Center for Building a Culture of Empathy

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Culture of Empathy Builder:  Kristen Zaleski

Nurturing and Teaching Empathy in Social Work
Kristen Zaleski and Edwin Rutsch

 

Kristen Zaleski is professor of Social Work at the University of Southern California (USC) and also supervises new psychotherapists in the field.  She is a licensed clinical social worker providing individual and group psychotherapy for trauma, sexual assault and bereavement in Los Angeles. Her work experience includes in-patient psychiatry, in-patient medical, in-patient and out-patient oncology, and out-patient counseling for rape trauma victims.

 

"Being empathetic is a crucial skill set for social workers because...
 we aren't working with people who have had good lives."

 

"Empathy is a building block of self-identity."
 


The Parable of the Good Samaritan by Jan Wijnants (wikipedia)

"Say the word "empathy" around social workers and most will recognize it as a professional "must-have," even if they can't tell you exactly what it means. Scholars also disagree about the definition of empathy and what it looks like in social work practice. According to some, empathy occurs when a person takes on the feelings of another-the sadness of losing a loved one or the joy of landing a job-as if sharing that experience. Indeed, the Social Work Dictionary defines empathy as "the act of perceiving, understanding, experiencing, and responding to the emotional state and ideas of another person" ... According to Zaleski, she and her colleagues recruited 306 graduate social work students to complete the Questionnaire of Cognitive and Affective Empathy. Can Social Work Students Learn Empathy?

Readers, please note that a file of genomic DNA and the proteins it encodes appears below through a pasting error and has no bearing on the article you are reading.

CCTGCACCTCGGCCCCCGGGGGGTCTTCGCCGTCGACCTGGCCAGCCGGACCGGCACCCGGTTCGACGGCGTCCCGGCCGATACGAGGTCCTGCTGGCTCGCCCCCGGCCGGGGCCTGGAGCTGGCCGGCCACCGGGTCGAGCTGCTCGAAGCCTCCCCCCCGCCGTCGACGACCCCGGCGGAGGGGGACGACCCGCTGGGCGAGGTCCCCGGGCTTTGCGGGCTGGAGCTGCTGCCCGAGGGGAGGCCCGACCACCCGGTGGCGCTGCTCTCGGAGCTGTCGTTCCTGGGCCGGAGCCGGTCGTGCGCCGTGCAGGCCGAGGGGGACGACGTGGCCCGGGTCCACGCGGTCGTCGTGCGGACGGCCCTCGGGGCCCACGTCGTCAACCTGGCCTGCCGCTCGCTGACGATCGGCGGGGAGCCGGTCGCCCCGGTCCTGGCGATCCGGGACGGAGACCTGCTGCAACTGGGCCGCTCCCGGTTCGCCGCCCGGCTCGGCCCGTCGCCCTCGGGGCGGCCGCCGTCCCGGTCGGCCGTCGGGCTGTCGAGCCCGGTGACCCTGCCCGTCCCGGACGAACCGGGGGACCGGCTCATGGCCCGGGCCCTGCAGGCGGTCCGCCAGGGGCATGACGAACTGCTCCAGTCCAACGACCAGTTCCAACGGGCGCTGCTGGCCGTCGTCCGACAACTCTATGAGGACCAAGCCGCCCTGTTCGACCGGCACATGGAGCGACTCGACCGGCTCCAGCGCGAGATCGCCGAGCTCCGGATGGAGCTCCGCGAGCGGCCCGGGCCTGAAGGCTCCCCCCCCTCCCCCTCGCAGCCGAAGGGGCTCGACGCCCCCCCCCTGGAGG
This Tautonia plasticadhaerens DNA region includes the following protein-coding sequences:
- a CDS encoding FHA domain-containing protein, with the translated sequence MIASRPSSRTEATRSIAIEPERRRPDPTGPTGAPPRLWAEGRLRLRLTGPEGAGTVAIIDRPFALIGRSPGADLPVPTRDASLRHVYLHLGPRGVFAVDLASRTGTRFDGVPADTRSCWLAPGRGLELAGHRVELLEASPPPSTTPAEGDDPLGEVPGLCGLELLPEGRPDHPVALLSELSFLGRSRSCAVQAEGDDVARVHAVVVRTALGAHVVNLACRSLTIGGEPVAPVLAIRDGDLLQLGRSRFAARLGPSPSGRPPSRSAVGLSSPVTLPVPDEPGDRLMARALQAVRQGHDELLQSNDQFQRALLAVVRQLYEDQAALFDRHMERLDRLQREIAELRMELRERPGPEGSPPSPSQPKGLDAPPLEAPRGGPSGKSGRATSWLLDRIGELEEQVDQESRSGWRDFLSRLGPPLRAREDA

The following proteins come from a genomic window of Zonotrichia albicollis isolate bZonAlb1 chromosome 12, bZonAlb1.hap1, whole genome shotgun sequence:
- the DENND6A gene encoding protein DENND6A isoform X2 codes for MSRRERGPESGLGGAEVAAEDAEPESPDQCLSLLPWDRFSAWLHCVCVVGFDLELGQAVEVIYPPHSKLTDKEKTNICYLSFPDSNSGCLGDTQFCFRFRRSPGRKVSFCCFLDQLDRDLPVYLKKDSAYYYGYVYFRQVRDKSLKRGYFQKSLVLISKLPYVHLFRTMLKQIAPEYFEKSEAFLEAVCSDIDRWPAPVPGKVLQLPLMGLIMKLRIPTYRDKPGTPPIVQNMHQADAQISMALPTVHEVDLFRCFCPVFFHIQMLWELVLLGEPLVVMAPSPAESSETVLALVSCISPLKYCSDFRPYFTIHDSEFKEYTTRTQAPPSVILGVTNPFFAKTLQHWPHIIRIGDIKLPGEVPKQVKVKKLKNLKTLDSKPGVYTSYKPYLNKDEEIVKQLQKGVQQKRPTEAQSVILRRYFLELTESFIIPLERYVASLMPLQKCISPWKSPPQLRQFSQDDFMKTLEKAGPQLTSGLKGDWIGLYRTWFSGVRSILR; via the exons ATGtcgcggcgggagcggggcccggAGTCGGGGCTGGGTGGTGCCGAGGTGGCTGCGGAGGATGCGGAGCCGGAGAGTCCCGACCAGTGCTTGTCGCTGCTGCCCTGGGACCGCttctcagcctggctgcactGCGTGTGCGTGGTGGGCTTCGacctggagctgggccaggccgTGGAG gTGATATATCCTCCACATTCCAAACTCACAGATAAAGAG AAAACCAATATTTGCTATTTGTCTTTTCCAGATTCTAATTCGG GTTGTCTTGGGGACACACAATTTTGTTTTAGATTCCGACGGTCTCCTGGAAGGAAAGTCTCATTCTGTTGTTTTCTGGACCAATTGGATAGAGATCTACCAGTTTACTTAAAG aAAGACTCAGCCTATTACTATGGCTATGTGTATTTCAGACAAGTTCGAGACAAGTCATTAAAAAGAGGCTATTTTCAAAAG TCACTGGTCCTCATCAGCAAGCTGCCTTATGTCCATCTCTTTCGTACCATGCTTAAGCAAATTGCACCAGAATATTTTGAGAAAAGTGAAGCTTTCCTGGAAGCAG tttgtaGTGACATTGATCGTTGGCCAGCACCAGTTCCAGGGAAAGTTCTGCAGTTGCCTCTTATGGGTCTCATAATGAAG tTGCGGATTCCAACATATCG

Articles

 

USC study feels out empathy in students,  ByShirley Shin, JUNE 17, 2015
"Can humans be engineered to share the feelings of others? That’s the focus of research by social work professors"

“Empathy requires a cognitive understanding and a felt experience at the same time,” Zaleski explained. “You’re sitting with someone and understanding and feeling the pain or whatever emotion that they happen to be going through. In social work, that’s so much of the beginning part of the work. You need to engage a patient and put into words how you’re feeling it so the client feels that you really understand.”

 

 

Can Social Work Students Learn Empathy?  By Joelle Ruben,  Apr 9, 2015
March/April 2015 Issue: Social Work Today: Vol. 15 No. 2 P. 12:
"Instructors and students stress the importance of empathy in the classroom, even as researchers debate how—and whether—this trait can be learned."
 

"Say the word "empathy" around social workers and most will recognize it as a professional "must-have," even if they can't tell you exactly what it means. Scholars also disagree about the definition of empathy and what it looks like in social work practice. According to some, empathy occurs when a person takes on the feelings of another—the sadness of losing a loved one or the joy of landing a job—as if sharing that experience. Indeed, the Social Work Dictionary defines empathy as "the act of perceiving, understanding, experiencing, and responding to the emotional state and ideas of another person" ...

"According to Zaleski, she and her colleagues recruited 306 graduate social work students to complete the Questionnaire of Cognitive and Affective Empathy. This instrument uses a series of questions and Likert-scale rankings to measure how strongly respondents feel they understand the experiences of others and/or share in their emotional response. Researchers also conducted qualitative interviews with 32 students randomly selected from the group."